Unless you are a qualified professional or an IT person in India; chances are you can identify with what I am just about to say.
You begin job hunting — you’ve spent a fair sum of money obtaining a higher education, a bunch of degrees, you’ve been a good and dedicated student and an active participant in extra-curricular activities. By no means are you a blithering idiot or a fool and therefore you feel entitled to a well paying job.
Now here’s the problem- every job you look for and feel qualified for will state minimum requirements along the lines of “5 to 8 years experience”. If students are busy getting qualified how are they supposed to have that kind of full-time experience? Unless of course they are expected to also work while studying, which is against collegiate law in most full-time university courses.
Higher education is supposed to qualify you to handle jobs that simple graduates cannot- which I gather is why people spend time and money doing it. If you emerge from a higher degree and still find the job market biased towards a decade of experience how are you supposed to deal with it? Simply put, where do students get this decade of experience? If no one wants to pay or hire articulate, young and bright yet inexperienced people – how do they become the ‘experienced’ people these companies want?
One solution is the ‘internship’ idea which works remarkably well in some cultural and national contexts, for example, in America. The only reason it works is because potential employers are willing to consider internships in lieu of full-time working experience. Most times they do; they also carefully consider waitress experience, window-washer experience and even the experience of planning a wedding!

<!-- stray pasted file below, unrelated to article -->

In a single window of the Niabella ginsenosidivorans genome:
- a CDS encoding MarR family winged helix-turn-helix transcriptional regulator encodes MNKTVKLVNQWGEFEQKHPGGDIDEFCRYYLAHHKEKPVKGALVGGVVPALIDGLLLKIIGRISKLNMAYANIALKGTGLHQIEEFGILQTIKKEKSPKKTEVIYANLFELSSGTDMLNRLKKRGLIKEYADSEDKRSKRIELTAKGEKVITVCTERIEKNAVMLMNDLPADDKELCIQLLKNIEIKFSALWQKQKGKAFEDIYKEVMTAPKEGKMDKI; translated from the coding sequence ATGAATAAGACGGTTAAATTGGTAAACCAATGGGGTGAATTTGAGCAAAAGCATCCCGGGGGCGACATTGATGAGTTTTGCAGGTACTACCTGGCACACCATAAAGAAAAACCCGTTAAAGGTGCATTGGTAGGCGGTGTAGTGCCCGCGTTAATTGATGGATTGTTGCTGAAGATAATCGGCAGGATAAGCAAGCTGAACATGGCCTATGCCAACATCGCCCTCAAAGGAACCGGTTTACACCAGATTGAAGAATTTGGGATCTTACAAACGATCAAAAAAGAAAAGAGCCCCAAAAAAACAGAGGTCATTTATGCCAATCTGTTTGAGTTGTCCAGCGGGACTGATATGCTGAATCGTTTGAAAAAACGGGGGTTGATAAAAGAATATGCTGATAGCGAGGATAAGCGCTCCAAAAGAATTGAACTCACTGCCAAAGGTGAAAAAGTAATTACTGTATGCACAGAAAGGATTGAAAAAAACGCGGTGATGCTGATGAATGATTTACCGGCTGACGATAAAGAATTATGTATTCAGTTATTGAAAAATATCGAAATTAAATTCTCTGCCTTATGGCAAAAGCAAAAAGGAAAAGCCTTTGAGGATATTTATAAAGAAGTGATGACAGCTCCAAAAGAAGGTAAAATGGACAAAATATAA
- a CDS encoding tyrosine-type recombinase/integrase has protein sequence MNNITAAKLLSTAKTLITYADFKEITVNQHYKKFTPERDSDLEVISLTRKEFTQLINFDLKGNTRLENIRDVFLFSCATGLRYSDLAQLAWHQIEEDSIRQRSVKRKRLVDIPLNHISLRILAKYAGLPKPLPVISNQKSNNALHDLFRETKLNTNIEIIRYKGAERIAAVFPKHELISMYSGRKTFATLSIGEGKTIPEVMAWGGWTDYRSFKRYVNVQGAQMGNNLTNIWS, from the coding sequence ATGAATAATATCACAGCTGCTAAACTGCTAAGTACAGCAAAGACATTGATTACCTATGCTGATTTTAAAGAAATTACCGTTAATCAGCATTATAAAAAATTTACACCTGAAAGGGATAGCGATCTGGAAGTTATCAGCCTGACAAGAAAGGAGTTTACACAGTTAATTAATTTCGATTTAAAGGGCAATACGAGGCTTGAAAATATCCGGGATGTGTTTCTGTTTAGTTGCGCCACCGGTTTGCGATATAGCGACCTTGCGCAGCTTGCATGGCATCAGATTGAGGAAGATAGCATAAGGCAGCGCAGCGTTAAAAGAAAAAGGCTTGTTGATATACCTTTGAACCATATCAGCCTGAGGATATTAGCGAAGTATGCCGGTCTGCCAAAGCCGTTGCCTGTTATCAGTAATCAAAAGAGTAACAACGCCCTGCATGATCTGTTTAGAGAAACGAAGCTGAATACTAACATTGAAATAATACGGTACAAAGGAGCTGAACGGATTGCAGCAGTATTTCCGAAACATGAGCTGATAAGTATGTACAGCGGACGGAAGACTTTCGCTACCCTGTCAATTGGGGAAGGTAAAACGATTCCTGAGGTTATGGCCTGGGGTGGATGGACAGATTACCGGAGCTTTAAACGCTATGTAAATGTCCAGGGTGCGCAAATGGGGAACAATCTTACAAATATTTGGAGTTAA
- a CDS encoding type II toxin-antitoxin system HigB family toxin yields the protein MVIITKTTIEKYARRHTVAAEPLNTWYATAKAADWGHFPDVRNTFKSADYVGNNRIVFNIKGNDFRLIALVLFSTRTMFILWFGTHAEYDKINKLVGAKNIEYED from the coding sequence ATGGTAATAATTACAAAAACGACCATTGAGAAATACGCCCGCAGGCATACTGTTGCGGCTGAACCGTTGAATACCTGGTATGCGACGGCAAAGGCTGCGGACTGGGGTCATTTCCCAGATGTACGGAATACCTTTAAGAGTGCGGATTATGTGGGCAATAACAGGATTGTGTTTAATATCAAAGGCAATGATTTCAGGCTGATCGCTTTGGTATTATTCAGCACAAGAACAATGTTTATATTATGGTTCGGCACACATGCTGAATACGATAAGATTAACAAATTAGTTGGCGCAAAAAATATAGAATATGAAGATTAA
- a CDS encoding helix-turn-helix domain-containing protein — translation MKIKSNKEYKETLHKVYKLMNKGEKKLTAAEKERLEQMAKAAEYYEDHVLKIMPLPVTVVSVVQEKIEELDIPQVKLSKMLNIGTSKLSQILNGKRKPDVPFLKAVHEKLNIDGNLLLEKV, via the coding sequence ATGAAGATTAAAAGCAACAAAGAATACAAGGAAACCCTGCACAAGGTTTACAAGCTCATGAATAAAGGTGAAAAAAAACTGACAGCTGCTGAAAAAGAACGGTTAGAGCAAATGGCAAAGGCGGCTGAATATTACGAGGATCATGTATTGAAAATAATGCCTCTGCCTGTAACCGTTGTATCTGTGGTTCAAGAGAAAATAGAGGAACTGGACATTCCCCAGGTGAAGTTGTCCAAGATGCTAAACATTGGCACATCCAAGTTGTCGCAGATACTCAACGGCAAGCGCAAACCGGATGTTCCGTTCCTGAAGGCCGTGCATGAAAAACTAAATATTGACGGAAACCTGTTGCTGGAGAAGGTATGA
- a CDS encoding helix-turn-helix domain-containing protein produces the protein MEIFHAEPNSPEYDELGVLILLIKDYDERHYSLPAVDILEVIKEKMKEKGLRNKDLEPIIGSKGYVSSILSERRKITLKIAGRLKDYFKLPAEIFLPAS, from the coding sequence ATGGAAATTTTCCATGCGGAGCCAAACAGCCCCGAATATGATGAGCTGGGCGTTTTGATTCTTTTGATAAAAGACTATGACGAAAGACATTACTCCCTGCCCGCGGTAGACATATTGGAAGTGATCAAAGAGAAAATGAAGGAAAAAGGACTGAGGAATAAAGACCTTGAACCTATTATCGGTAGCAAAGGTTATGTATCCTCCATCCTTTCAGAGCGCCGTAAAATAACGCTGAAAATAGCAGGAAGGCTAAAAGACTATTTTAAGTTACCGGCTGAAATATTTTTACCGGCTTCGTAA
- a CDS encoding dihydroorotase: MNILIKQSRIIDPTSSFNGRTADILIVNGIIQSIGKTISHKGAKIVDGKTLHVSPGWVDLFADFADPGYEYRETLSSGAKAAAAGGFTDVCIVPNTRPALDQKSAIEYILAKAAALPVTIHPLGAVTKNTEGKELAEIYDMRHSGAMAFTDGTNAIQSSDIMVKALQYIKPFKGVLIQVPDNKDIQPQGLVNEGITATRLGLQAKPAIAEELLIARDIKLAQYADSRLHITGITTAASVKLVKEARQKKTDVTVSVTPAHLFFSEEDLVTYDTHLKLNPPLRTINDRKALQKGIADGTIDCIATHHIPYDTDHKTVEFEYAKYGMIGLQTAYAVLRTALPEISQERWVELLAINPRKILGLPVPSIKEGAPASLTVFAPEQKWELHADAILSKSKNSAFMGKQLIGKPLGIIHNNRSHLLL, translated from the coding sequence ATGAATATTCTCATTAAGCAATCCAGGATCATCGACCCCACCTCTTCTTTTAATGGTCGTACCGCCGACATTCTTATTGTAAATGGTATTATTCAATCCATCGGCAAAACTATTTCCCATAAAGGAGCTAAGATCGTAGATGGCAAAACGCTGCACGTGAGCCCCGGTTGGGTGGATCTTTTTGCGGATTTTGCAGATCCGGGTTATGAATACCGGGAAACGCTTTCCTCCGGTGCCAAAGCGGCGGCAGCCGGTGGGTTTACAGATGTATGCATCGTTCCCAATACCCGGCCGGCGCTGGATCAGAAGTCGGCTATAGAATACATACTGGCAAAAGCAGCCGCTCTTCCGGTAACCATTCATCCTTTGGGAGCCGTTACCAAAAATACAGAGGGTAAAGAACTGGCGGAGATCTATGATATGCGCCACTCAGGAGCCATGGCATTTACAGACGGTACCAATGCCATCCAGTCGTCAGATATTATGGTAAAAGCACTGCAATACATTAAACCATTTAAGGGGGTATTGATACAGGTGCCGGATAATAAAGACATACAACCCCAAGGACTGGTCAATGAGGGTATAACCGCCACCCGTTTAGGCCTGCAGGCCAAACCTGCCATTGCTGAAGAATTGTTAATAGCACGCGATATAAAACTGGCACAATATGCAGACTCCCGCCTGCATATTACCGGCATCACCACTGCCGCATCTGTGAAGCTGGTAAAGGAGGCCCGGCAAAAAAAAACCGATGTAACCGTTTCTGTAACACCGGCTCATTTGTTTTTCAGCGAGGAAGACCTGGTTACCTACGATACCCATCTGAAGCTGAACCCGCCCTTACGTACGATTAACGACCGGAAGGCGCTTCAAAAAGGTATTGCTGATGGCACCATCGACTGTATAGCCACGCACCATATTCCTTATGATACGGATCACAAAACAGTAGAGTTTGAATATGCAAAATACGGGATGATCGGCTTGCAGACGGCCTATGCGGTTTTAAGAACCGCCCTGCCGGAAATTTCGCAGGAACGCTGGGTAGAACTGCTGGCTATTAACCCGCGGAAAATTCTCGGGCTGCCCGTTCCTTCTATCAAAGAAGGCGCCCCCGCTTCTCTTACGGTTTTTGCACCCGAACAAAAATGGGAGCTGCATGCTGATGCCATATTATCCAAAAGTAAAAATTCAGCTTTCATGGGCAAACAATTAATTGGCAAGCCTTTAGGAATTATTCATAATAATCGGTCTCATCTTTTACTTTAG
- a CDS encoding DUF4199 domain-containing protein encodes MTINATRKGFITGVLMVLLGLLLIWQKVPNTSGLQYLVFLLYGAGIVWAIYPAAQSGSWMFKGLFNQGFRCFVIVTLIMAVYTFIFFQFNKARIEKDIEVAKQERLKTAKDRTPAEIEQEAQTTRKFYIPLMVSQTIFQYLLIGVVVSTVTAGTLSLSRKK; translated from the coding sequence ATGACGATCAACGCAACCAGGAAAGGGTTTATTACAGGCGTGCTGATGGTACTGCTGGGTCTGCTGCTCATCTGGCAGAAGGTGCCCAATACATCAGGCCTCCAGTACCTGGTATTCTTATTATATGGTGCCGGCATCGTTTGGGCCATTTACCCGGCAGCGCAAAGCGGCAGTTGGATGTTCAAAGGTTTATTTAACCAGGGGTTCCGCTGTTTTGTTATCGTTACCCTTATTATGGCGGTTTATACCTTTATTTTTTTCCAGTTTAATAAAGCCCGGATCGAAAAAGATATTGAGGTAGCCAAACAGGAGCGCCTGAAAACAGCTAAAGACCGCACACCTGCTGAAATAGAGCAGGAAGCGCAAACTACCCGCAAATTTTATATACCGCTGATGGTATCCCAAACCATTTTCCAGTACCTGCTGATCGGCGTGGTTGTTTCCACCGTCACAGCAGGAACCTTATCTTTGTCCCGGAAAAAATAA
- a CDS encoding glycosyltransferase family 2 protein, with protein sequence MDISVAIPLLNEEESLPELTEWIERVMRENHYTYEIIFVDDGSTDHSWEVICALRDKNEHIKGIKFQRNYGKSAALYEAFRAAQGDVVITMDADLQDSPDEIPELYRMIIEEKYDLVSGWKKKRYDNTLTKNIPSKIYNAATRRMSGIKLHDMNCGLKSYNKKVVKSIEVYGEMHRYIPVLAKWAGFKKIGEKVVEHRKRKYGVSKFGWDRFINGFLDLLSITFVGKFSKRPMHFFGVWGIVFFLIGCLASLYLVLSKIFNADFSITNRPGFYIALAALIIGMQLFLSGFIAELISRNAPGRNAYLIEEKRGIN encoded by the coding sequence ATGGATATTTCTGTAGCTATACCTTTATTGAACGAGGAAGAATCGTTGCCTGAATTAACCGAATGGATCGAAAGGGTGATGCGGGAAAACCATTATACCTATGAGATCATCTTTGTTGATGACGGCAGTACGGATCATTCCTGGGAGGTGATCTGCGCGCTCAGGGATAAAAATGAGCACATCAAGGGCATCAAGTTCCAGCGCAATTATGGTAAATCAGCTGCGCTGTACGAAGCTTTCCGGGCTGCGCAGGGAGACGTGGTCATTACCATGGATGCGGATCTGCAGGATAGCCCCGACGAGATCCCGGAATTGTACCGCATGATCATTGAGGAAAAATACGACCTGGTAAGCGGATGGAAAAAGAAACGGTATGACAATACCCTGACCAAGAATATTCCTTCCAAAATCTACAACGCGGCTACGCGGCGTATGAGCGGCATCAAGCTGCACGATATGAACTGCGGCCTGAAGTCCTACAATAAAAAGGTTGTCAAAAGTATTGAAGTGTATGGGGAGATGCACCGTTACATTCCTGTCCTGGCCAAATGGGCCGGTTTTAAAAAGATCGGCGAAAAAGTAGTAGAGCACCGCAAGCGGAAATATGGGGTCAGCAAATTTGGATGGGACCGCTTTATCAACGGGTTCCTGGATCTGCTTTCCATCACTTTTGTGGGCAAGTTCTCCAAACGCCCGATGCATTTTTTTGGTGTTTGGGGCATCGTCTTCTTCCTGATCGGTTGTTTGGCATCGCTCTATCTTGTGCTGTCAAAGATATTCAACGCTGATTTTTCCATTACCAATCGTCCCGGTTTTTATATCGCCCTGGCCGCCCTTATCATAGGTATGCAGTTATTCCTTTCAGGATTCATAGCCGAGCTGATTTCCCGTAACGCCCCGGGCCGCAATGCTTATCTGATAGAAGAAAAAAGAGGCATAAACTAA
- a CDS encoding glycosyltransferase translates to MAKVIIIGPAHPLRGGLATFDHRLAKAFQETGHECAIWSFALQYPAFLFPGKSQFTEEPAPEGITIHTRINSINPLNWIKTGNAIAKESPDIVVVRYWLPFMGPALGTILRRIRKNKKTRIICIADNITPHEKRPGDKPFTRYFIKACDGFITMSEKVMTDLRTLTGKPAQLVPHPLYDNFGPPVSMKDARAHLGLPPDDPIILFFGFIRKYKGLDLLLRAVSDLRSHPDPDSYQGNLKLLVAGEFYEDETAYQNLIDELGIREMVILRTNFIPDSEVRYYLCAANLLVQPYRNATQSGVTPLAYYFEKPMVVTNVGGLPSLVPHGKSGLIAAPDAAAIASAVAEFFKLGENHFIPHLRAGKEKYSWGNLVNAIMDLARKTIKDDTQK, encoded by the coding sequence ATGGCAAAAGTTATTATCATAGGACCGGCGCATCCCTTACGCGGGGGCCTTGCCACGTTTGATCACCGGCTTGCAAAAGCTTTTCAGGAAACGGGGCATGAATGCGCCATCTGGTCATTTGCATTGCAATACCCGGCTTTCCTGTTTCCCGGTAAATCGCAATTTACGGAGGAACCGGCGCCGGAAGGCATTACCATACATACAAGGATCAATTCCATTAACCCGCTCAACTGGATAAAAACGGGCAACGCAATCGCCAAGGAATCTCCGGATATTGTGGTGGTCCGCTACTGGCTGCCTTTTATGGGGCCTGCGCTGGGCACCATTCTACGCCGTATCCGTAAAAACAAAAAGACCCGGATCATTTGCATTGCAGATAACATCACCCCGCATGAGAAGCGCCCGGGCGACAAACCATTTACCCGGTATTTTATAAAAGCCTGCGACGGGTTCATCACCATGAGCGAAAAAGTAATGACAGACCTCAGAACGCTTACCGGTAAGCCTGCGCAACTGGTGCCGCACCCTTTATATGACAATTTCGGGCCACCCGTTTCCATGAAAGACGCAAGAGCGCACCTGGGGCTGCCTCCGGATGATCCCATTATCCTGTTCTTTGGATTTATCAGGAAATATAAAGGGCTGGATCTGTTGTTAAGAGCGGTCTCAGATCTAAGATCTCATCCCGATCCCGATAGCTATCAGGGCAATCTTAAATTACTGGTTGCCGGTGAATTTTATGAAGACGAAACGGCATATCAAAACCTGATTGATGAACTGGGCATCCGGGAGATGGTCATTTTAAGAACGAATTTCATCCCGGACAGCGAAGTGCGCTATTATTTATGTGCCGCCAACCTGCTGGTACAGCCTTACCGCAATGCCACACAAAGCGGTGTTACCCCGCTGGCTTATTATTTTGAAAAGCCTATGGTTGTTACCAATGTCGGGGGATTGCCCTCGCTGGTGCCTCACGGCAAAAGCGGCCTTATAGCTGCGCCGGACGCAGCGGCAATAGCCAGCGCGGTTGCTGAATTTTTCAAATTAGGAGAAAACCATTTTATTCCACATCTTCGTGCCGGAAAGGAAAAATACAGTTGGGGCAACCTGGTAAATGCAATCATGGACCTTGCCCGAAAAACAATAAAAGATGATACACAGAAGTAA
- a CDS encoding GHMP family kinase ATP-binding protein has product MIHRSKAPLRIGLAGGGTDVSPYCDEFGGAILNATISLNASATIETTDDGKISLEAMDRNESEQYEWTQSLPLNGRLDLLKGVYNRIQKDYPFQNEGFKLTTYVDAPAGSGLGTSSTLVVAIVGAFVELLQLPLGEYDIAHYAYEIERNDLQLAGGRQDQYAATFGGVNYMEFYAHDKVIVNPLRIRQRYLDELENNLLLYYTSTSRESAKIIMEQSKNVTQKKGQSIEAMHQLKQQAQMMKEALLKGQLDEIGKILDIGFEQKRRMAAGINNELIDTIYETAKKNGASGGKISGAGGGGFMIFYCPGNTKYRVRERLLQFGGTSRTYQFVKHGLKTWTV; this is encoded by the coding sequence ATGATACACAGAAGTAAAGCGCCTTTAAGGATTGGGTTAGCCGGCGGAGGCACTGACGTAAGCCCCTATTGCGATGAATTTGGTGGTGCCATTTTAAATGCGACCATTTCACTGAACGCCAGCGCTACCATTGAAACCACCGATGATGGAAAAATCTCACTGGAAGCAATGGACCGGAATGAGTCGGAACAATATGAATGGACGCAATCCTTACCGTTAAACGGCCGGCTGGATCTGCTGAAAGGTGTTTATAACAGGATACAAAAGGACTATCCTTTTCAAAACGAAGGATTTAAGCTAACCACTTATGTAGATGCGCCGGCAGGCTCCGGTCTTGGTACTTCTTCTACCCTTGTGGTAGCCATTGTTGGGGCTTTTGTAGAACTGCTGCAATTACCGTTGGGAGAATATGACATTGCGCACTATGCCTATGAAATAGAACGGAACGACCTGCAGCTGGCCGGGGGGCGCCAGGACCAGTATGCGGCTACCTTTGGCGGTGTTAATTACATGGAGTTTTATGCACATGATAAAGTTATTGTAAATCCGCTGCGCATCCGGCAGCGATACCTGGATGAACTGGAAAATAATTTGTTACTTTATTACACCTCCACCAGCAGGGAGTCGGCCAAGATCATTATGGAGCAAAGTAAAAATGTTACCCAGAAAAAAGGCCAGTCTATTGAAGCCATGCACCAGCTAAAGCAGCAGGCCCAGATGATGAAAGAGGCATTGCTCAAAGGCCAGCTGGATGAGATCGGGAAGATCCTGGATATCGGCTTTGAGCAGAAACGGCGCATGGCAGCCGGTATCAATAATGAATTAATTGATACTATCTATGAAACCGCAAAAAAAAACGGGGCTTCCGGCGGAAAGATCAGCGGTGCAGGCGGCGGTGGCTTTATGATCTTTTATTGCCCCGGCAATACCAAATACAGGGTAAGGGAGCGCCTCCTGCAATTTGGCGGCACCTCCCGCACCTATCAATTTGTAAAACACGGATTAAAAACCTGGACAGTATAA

A career counselor in Washington asked me rather quizzically why the ‘internships’ on my resume were simply not put-down as ‘work-experience’. I had a hard time explaining that in India internships are not generally acceptable as quasi work-experience qualifications; at least employers don’t see it that way. In my lifetime – I am yet to see an Indian company hire a data quality person who has McDonald’s on their resume.
So we have a problem. One plausible explanation is that Indian internships, except at premiere institutions, are simply not ‘good enough’. Employers demand such exorbitant years of experience because candidates with lesser experience are simply not good enough.
This however seems like a fairly poor explanation to me two counts; the first one is best explained by an analogy to Indian sports (think Beijing Olympics) — how is it that a billion people seem to be able to produce only three world-class sportsmen? In a similar vein, what is it about the Indian education system or the job market that makes the vast majority of college graduates unemployable? The second reason for my skepticism is simply that the explanation is not intuitive enough to be true.
The truth seems to be mid-way and is really an economic phenomenon. Increasing the ‘experience required’ section narrows the pool of applicants which makes an HR person’s job much simpler. Just as most of the hiring in any company is done first through network exploration and lastly through the Internet.
Understanding this simple truth is like crossing a huge ice filled river with deep dangerous crevices to arrive upon a gigantic smoking sausage and a cup of hot chocolate. Strangely enough most job seekers begin their job searches on the Internet and turn to their networks last. In my case which I suspect is rather ‘normal’ this has more to do with self-esteem than extreme stupidity.